For the last several months Rwandans, Congolese, Africans and the international community have watched as the predictable drama from Kagame’s regime plays our once again in the Kivu region of Eastern Democratic Republic of Congo. With the birth of M23, the Kigali regime re-engineered the mutation of an old proxy force ( CNDP) into a new one with the same agenda: 1) weaken DRC 2) loot its natural resources 3) pretend that Rwanda can now solve the problem by paying lip-service to negotiations 4) deceive the world that Rwanda is after Rwanda armed groups , especially FDLR and 5) use this presence in DRC to manipulate the international community against looking at the problems within Rwanda itself. In all this President Kagame’s trademarks remain deception, total disregard for human life, and disrespect to the international community.

First, where is Africa in all this? It is African countries, notably through African Union, that chose Rwanda to represent the continent at the UN Security Council. Like Rwanda, DRC has been bleeding for several years, and has lost 6 millions of its citizens due to Kagame’s wars of plunder and killings. Can’t Africa save DRC and Rwanda from the most vicious and brutal dictator since Idi Amin?

Second, the United Nations has a peacekeeping operation in DRC: over 20,000 personel and an annual budget of close to 1.5 billion US dollars. What is the United Nations doing in DRC if it cannot defend a small African city like GOMA, women and children?
The United Nations Secretary General Ban Ki-Moon has become too close to President Kagame that he has lost objectivity in dealing with the crisis in DRC. In 2010, when the Mapping Report was published, Ban Ki -Moon hurriedly packed his bags and went to Kigali to beg Kagame not to pull out Rwandan troops from Sudan. The Mapping Report has been shelved. Now as the Goma drama unfolded, Ban Ki-Moon called Kagame, pleading that the later ( Kagame) “use his influence” to stop the advance of M23 on Goma> Incredible! It is the same United Nations that has rewarded Kagame with a seat on the Security Council, and is now failing to hold him and his officers for the violations of international law.

What is the stand of the United States and British Governments on the unfolding tragedy in Goma. Rwanda has invaded a neighboring country and violated DRC’s sovereignity and territorial integrity. President Kagame’s regime is brutal and dictatorial at home, and belligerent in the Great Lakes region. Washington and London have been Kagame’s allies since 1994, and friendship with powerful nations has made him more intransigent and willing to undertake costly risks. It is important for Washington and London to re-evaluate their relationship with Kagame to avoid the “French-Rwanda” disease. In the early 1990’s France was able and yet unwilling to read the signals showing the last days of a regime, committed sins of omission and commission, and has regretted since. France was capable of playing a good influence through a friendly regime of President Habyarimana. It chose not to. The consequences were catastrophic.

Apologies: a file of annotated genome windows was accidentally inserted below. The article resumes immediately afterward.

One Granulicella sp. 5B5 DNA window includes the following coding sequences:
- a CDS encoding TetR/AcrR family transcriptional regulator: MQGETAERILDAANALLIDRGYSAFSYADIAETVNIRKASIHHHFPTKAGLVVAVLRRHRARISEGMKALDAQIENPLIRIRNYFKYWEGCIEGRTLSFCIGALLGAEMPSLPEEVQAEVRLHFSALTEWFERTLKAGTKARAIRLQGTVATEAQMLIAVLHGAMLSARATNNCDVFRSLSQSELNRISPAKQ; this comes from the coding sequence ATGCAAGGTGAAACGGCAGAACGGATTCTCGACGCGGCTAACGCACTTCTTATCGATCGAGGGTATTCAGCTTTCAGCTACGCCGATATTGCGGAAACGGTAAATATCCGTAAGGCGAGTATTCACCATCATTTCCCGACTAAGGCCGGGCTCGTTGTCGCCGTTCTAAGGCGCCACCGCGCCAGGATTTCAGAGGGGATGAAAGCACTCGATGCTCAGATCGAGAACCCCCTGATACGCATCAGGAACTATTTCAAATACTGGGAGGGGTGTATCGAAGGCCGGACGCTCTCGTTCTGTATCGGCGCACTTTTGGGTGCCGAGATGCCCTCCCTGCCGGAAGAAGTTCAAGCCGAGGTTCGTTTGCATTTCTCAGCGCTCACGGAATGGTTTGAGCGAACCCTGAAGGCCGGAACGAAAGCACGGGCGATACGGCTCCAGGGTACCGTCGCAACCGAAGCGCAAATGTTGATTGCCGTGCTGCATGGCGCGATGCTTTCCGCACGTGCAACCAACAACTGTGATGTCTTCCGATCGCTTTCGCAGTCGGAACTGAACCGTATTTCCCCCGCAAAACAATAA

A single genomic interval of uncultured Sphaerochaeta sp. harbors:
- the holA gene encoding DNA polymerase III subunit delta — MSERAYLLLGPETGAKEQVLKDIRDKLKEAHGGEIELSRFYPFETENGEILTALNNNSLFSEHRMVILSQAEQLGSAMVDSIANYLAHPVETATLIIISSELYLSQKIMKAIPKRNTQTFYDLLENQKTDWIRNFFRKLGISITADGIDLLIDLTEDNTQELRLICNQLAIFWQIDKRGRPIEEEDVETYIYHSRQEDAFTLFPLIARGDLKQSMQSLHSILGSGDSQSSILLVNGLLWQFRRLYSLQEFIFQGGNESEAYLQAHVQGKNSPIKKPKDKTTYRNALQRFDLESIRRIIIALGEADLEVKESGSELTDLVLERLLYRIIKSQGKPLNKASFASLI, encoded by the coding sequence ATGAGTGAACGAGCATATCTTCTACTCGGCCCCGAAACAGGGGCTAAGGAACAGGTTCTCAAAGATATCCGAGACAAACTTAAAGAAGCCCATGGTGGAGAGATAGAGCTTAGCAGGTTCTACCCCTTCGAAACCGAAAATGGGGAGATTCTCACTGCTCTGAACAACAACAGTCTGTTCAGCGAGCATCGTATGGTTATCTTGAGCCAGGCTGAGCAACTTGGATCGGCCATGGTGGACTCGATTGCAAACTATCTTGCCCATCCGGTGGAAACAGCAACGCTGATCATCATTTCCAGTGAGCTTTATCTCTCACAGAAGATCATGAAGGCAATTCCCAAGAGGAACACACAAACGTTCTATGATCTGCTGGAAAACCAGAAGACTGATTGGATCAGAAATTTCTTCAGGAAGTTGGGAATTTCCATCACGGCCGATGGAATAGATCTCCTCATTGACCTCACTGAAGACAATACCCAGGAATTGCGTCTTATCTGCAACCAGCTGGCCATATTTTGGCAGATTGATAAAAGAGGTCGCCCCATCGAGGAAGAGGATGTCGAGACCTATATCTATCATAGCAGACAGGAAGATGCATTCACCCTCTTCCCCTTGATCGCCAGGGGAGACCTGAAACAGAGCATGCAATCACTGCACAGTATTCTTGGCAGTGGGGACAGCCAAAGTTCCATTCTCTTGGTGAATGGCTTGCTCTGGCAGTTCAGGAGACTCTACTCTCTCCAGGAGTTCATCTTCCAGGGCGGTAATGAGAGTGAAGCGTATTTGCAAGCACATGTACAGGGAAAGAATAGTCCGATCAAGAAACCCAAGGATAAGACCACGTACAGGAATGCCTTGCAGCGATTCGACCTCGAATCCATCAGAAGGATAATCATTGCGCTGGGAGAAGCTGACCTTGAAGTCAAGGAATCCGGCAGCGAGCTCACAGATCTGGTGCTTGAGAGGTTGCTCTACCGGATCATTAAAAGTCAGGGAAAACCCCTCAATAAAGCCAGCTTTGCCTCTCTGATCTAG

Washington and London have a narrow window of opportunity to stop and reverse their unquestioning policies towards Rwanda’s Paul Kagame. Failure to do so in the short and medium term will contribute to even worse tragedies in Rwanda and the Great lakes region. The tide of change my not seem evident to the uncaring, distracted or biased eyes. President Kagame is now the butcher of Rwanda and DRC. He will certainly go. The question is: will he do so peacefully or with unprecedented bloodshed in Rwanda and the region? If Washington and London cannot help Rwandans and Congolese to end this bloodshed and human suffering, at least they should not make matters worse by keeping silent or supporting Kagame as he puts the whole region on fire. It is time for Washington and London to make a choice.

The Rwandan and Congolese people must, as a matter of urgency and survival, work together to save themselves and their motherlands. Rwandans and Congolese people must seek the solidarity of Africans in the struggle against a minority clique under Kagame’s rule. Rwandans and Congolese must seek partners in the international community who regard respect for human rights, peace, freedom and shared human progress as cornerstones of international relations.

It is highly probable that by the time I wake up Goma will be in the hands of Rwanda’s troops masquerading as M23. Afterall, Rwanda has deployed its special forces, and almost a division of its armed forces, its equipment and other resources to take Goma. Rwanda may be then enticed to take Bukavu in South Kivu, or even be lured into DRC’s tempting belly. Even then, Kagame must know this: it will be a futile exercise since, like all his ventures in DRC, he will be forced to abandon it, leaving with bags of coltan, diamonds and gold, and behind him a trail of blood, tears and sweat of Rwandans and Congolese. DRC will, sooner than later, prove to be Paul Kagame’s Achilles heel.

Theogene Rudasingwa